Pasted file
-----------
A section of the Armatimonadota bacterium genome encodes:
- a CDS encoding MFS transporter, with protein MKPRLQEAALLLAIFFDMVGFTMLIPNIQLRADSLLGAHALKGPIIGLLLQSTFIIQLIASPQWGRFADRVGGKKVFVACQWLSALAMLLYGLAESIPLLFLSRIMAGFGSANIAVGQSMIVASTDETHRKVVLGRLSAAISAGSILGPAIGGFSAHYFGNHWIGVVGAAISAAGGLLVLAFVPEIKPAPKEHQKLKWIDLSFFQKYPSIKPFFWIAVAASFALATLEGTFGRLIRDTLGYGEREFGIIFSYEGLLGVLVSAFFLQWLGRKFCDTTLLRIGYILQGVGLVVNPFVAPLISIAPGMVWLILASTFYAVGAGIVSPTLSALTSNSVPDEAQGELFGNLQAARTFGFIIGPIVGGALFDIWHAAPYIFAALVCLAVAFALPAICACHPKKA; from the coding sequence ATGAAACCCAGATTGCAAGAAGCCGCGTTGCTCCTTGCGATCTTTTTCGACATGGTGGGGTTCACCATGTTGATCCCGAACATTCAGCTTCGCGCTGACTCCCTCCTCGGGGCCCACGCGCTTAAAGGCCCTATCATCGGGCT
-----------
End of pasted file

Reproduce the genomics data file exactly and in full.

A section of the Armatimonadota bacterium genome encodes:
- a CDS encoding MFS transporter, with protein MKPRLQEAALLLAIFFDMVGFTMLIPNIQLRADSLLGAHALKGPIIGLLLQSTFIIQLIASPQWGRFADRVGGKKVFVACQWLSALAMLLYGLAESIPLLFLSRIMAGFGSANIAVGQSMIVASTDETHRKVVLGRLSAAISAGSILGPAIGGFSAHYFGNHWIGVVGAAISAAGGLLVLAFVPEIKPAPKEHQKLKWIDLSFFQKYPSIKPFFWIAVAASFALATLEGTFGRLIRDTLGYGEREFGIIFSYEGLLGVLVSAFFLQWLGRKFCDTTLLRIGYILQGVGLVVNPFVAPLISIAPGMVWLILASTFYAVGAGIVSPTLSALTSNSVPDEAQGELFGNLQAARTFGFIIGPIVGGALFDIWHAAPYIFAALVCLAVAFALPAICACHPKKA; from the coding sequence ATGAAACCCAGATTGCAAGAAGCCGCGTTGCTCCTTGCGATCTTTTTCGACATGGTGGGGTTCACCATGTTGATCCCGAACATTCAGCTTCGCGCTGACTCCCTCCTCGGGGCCCACGCGCTTAAAGGCCCTATCATCGGGCT